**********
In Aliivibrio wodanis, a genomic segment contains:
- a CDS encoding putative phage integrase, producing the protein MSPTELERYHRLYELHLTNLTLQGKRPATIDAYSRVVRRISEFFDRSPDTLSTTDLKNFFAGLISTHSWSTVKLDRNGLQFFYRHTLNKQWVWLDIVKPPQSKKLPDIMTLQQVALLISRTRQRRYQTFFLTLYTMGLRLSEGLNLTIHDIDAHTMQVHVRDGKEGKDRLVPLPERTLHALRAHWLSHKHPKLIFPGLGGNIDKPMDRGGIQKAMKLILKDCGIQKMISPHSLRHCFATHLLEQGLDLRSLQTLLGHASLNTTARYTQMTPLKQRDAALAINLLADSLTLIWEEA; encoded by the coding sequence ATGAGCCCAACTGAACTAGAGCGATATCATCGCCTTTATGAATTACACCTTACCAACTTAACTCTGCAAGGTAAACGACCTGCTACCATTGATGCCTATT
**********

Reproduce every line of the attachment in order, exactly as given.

In Aliivibrio wodanis, a genomic segment contains:
- a CDS encoding putative phage integrase, producing the protein MSPTELERYHRLYELHLTNLTLQGKRPATIDAYSRVVRRISEFFDRSPDTLSTTDLKNFFAGLISTHSWSTVKLDRNGLQFFYRHTLNKQWVWLDIVKPPQSKKLPDIMTLQQVALLISRTRQRRYQTFFLTLYTMGLRLSEGLNLTIHDIDAHTMQVHVRDGKEGKDRLVPLPERTLHALRAHWLSHKHPKLIFPGLGGNIDKPMDRGGIQKAMKLILKDCGIQKMISPHSLRHCFATHLLEQGLDLRSLQTLLGHASLNTTARYTQMTPLKQRDAALAINLLADSLTLIWEEA; encoded by the coding sequence ATGAGCCCAACTGAACTAGAGCGATATCATCGCCTTTATGAATTACACCTTACCAACTTAACTCTGCAAGGTAAACGACCTGCTACCATTGATGCCTATT